Are humans the only species that has the troublesome prostate-urethra relation?

  1. just wondering. and if the answer is yes, any ideas as to how this came to be, in terms of evolution?
     
  2. jcsd
  3. I believe the answer is yes.

    Animals that are meat eaters, don't have seminal vesicles{example Lion}.Animals that have both prostates and seminal vesicles are herbivores{example Apes}.
    I have never heard of Apes haveing this type of cancer. There is some talk about our diet playing large roll in prostate cancer.
     
  4. Astronuc

    Staff: Mentor

    Is one referring to Benign Prostatic Hyperplasia or Prostate enlargement.

    http://kidney.niddk.nih.gov/kudiseases/pubs/prostateenlargement/

    Likely diet and life-style (e.g. sedentary vs active) have an effect, but I don't know of any study that has looked into that.

     
  5. Yea, I meant it in that sense, not cancer. Are humans the only animal that has the urethra passing right through where the prostate is? Or is this the same for all animals that have prostates and urethras?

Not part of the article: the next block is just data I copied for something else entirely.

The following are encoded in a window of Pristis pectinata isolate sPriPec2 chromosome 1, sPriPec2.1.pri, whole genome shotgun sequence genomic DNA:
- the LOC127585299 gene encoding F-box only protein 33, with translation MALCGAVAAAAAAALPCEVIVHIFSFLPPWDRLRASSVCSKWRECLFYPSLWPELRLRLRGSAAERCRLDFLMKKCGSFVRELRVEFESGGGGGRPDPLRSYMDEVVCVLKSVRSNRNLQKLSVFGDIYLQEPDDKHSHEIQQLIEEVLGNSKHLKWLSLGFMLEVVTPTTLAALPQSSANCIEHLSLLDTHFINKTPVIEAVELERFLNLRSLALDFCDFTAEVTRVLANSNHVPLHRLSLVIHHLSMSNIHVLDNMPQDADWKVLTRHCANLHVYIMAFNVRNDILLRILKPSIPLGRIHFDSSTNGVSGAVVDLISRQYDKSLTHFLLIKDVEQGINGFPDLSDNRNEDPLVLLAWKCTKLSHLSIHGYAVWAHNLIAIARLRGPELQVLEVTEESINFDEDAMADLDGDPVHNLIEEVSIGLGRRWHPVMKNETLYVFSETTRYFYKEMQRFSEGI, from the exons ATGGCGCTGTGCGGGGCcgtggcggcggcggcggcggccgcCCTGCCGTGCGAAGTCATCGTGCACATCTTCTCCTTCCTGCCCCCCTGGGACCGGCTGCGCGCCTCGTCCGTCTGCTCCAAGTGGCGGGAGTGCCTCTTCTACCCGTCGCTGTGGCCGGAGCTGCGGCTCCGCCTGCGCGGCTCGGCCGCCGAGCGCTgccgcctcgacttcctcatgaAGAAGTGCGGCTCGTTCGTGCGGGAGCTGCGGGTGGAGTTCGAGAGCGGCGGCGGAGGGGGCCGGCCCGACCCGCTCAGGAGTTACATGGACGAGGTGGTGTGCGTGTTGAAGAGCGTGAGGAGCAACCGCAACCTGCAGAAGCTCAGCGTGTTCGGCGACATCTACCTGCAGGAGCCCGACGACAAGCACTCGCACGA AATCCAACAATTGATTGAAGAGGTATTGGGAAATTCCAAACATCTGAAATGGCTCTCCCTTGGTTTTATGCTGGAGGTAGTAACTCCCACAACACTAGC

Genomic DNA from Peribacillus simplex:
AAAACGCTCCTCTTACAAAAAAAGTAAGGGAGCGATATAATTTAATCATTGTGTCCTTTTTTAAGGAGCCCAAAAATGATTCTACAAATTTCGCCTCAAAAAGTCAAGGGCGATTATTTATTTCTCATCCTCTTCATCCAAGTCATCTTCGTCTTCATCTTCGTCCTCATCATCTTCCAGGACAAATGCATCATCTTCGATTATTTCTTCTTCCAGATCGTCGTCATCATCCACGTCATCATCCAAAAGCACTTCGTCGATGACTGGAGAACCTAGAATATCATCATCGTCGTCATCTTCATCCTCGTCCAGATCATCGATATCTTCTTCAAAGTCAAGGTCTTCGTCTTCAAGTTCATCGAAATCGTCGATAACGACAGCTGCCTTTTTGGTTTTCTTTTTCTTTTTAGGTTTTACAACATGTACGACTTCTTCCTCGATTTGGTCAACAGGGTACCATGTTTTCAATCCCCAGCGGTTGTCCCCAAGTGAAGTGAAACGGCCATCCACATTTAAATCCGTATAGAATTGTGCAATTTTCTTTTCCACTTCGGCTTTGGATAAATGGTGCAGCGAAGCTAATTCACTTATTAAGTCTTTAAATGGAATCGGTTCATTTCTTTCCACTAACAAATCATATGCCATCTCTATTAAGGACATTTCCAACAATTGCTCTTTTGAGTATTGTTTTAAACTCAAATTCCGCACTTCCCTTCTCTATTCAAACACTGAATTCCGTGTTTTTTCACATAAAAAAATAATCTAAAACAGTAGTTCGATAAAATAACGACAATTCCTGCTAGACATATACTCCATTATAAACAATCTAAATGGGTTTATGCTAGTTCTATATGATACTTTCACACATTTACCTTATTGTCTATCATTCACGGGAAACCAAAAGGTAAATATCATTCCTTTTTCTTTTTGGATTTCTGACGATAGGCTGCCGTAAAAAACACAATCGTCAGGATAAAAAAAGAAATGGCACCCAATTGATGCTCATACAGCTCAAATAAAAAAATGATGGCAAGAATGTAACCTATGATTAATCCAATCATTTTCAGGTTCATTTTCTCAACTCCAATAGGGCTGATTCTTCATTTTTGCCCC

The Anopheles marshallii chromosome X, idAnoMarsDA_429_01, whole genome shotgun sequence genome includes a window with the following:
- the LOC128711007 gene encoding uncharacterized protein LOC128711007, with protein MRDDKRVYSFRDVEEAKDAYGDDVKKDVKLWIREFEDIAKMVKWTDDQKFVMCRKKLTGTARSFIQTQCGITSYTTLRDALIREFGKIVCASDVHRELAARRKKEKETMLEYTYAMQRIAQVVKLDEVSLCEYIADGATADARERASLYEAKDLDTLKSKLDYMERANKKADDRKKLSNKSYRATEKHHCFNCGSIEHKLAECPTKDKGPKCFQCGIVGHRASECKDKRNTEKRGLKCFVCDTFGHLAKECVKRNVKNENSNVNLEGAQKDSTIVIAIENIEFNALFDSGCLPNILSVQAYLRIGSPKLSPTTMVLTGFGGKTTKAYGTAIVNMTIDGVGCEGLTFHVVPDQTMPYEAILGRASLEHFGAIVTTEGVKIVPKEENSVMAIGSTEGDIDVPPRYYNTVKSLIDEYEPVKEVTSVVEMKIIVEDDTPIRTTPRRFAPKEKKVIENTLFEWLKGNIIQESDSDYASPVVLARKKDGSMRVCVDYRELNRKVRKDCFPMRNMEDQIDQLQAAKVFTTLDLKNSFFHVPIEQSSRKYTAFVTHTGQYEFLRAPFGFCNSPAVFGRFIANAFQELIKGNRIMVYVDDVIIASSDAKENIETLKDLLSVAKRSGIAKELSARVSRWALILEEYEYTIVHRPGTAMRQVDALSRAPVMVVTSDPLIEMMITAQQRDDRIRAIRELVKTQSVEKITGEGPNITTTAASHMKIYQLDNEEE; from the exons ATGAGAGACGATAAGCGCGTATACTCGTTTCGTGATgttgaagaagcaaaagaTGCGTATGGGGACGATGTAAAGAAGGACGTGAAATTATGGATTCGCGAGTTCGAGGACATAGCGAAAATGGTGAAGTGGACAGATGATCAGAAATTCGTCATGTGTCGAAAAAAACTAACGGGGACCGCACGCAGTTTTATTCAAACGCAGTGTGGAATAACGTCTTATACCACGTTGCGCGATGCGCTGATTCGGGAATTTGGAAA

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    cool, I didn't know that, I figured all animals did.
     
  6. Moonbear

    Moonbear 12,265
    Staff Emeritus
    Science Advisor
    Gold Member

    What?! Sorry, but that's untrue. Diet has nothing to do with presence or absence of seminal vesicles. Carnivores don't have seminal vesicles (cats and dogs) but neither do marsupials, many of which are herbivores (i.e., Koala). Humans are not herbivores, but omnivores. But, none of that has to do with having a prostate.

    ALL mammals have a prostate gland. In humans, the prostate gland surrounds the urethra, while in other species it varies in shape, size and position, so enlargement of the prostate is less likely to constrict the urethra and interfere with urination, which is one of the early signs of an enlarged prostate in men.

    While a bad diet may be a risk factor for prostate cancer, this alone is insufficient to explain the incidence in humans.

    I don't think anyone has really even studied whether other species get prostate cancer. In the wild, if it were to occur early, it would be just another way an animal dies. For the most part, it's a disease of aging, which means one of the reasons we see it so commonly in aging men is that we've done such a good job at extending their lifespan by avoiding other earlier causes of death. For this reason, there is also no evolutionary pressure on this at all, because it occurs most frequently in men who are long past their reproductive years. In most animals, something else will get them long before they experience those sorts of diseases of aging.
     
  7. thanks again :smile:
     
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